Hacking Houses into Homes
September 22, 2021
Like a lot of people, I’ve spent most of my time over the past year and a half at home. In a series of events (some fortunate, others not so much), “home” for me has looked like a USC dorm, my childhood bedroom, and several short term apartments. Since March 2020, my living situation has been like a game of ping pong: LA → New Jersey (1 month) → Wisconsin (1 month) → New Jersey (2 months) → Connecticut (4 months) → LA (4 months) → Illinois (3 months) → LA (present).
On top of hopping between states, I was constantly changing the spaces themselves. I can get obsessive over tetris-ing my things into a new space as logically as possible. I draw out floor plans and make models on the Sims. Then, I rearrange my house when I’m stressed (it is a hazard of living with me, any roommate of mine can attest). But what all of this moving, planning, and rearranging has taught me is that there’s no right or wrong answer for a living space — the best space is whatever works for the people living in it.
We’ve learned repeatedly in class that an environment that matches a person’s needs can support their ability to participate in occupations. If you’re considering changing your current setup, moving to LA for grad school, or trying out-of-area fieldwork in a new city — let’s talk tips for making your living environment into a home.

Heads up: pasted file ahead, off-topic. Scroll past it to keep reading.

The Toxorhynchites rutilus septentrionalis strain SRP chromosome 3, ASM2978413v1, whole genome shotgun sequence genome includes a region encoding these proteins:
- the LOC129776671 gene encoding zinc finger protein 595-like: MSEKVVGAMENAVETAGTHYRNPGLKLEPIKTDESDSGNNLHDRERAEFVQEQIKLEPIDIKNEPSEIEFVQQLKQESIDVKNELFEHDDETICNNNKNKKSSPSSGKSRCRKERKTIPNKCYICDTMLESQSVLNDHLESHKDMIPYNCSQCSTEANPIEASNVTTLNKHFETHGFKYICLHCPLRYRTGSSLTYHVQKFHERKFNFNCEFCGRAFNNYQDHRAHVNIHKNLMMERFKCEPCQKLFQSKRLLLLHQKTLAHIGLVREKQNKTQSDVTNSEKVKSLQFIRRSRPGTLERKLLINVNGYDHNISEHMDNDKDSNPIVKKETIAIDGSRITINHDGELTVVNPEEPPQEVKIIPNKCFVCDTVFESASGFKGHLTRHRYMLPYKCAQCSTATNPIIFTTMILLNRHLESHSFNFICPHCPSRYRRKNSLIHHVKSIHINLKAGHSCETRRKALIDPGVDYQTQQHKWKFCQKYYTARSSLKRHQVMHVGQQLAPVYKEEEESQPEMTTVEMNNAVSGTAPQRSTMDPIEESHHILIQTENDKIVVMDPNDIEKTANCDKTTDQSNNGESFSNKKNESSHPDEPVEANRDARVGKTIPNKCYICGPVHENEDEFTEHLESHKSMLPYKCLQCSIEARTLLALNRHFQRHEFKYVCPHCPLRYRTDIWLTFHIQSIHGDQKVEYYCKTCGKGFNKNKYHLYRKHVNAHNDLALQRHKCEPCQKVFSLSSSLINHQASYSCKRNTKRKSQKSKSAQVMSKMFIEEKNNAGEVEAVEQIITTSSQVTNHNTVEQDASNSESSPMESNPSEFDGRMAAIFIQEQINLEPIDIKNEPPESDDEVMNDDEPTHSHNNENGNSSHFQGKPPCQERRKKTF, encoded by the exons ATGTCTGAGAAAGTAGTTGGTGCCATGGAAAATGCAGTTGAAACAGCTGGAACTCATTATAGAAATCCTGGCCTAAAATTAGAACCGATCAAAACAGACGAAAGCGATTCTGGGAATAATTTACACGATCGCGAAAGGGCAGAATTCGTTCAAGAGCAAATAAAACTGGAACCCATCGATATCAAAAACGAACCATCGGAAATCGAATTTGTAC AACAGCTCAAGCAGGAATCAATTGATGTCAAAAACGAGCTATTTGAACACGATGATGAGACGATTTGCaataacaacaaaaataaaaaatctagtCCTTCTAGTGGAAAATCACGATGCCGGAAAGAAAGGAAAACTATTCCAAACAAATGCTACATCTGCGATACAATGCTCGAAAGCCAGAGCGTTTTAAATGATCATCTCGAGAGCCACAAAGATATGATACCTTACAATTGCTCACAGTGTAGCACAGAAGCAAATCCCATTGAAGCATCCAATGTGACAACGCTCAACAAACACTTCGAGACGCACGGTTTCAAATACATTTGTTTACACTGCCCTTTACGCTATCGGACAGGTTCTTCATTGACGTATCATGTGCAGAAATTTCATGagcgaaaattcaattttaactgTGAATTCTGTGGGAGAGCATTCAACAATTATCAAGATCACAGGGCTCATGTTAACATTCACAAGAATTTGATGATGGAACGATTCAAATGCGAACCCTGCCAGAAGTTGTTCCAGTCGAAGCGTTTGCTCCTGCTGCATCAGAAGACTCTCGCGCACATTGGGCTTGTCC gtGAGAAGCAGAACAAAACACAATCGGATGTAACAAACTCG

Locations for Leisure
Especially if you are working from home, it can be easy to forget that home is also a place for leisure. Think about how you can make space for leisure activities you like. This could be leaving floor space for a yoga mat, setting up a craft corner, or establishing a comfy space to read. For me, this means having a dedicated table to do puzzles.
Match Your Mess
Nobody’s perfect and sometimes our habits/routines are messy. Instead of shaming yourself for it, consider how your environment can support you. Here are 2 examples:
- If I don’t see something, it isn’t there. I keep my clothes easily visible stacked on bookshelves instead of hidden in drawers. In my fridge, leftovers are on the top shelf, the condiments are in the vegetable drawer, and all vegetables are in the door (this one has really saved me from wasting food).
- Part of my daily routine is trying on no less than 4 outfits before I pick one and then I either run out of time or, honestly, don’t prioritize putting them back. This used to result in a disaster zone in my bedroom and confusion between what clothes were dirty vs clean. My solution now is to have a separate basket for clothes-to-put-back-later that I can reorganize when I have time.
While these might make no sense to you, my point is that there are no rules. Match your home to your habits/routines.
Furniture is Fluid
I’ve gotten almost all of my furniture second-hand and a lot of it is not used for its intended purpose. I’ve used an IKEA dining table as a desk. We used to keep pots/pans in the TV stand. My current fruit shelf was formerly my plant stand and is actually just a bathroom rack I found on the curb. Especially if you’re moving around and feeling like arranging furniture is like fitting a circle block into a triangle hole: everything is multi-purpose if you believe it is.
Filling your space with decorations that make you feel good can seem expensive. Channel your creative energy and consider making some DIY Decor (throwback to Foundations: Creativity, Craft and Activity Analysis). It doesn’t have to be fancy - here’s some of what I’ve made:
Writing this felt a little like skipping ahead. Actually finding housing, furniture, roommates, etc is a whole other ball game — but I’ll save that for another blog post 😊